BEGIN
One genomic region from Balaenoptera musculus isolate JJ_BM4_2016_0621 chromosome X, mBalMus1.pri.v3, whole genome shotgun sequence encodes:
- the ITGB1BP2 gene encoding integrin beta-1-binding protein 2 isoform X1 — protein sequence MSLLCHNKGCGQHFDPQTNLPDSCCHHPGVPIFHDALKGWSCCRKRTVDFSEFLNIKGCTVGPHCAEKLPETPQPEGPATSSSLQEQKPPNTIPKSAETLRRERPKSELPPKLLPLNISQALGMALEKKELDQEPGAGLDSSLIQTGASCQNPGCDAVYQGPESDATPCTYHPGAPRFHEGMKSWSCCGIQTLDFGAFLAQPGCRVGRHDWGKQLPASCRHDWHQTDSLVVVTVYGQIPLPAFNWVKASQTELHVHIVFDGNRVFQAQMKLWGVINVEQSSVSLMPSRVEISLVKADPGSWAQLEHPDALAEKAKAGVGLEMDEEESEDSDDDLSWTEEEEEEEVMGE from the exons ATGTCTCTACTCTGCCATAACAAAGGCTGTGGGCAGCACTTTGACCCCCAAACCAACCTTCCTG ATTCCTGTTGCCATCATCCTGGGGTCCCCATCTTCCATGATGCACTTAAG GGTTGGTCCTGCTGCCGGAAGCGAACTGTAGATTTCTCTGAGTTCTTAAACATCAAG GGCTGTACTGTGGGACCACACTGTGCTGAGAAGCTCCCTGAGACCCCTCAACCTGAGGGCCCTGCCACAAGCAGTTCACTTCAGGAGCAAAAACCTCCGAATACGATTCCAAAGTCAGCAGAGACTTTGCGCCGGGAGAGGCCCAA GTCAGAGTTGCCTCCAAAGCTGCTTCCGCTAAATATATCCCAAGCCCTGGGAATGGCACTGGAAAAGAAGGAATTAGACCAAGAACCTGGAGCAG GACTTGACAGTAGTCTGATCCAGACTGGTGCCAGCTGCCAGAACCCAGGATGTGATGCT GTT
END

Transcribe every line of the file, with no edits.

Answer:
One genomic region from Balaenoptera musculus isolate JJ_BM4_2016_0621 chromosome X, mBalMus1.pri.v3, whole genome shotgun sequence encodes:
- the ITGB1BP2 gene encoding integrin beta-1-binding protein 2 isoform X1 — protein sequence MSLLCHNKGCGQHFDPQTNLPDSCCHHPGVPIFHDALKGWSCCRKRTVDFSEFLNIKGCTVGPHCAEKLPETPQPEGPATSSSLQEQKPPNTIPKSAETLRRERPKSELPPKLLPLNISQALGMALEKKELDQEPGAGLDSSLIQTGASCQNPGCDAVYQGPESDATPCTYHPGAPRFHEGMKSWSCCGIQTLDFGAFLAQPGCRVGRHDWGKQLPASCRHDWHQTDSLVVVTVYGQIPLPAFNWVKASQTELHVHIVFDGNRVFQAQMKLWGVINVEQSSVSLMPSRVEISLVKADPGSWAQLEHPDALAEKAKAGVGLEMDEEESEDSDDDLSWTEEEEEEEVMGE from the exons ATGTCTCTACTCTGCCATAACAAAGGCTGTGGGCAGCACTTTGACCCCCAAACCAACCTTCCTG ATTCCTGTTGCCATCATCCTGGGGTCCCCATCTTCCATGATGCACTTAAG GGTTGGTCCTGCTGCCGGAAGCGAACTGTAGATTTCTCTGAGTTCTTAAACATCAAG GGCTGTACTGTGGGACCACACTGTGCTGAGAAGCTCCCTGAGACCCCTCAACCTGAGGGCCCTGCCACAAGCAGTTCACTTCAGGAGCAAAAACCTCCGAATACGATTCCAAAGTCAGCAGAGACTTTGCGCCGGGAGAGGCCCAA GTCAGAGTTGCCTCCAAAGCTGCTTCCGCTAAATATATCCCAAGCCCTGGGAATGGCACTGGAAAAGAAGGAATTAGACCAAGAACCTGGAGCAG GACTTGACAGTAGTCTGATCCAGACTGGTGCCAGCTGCCAGAACCCAGGATGTGATGCT GTT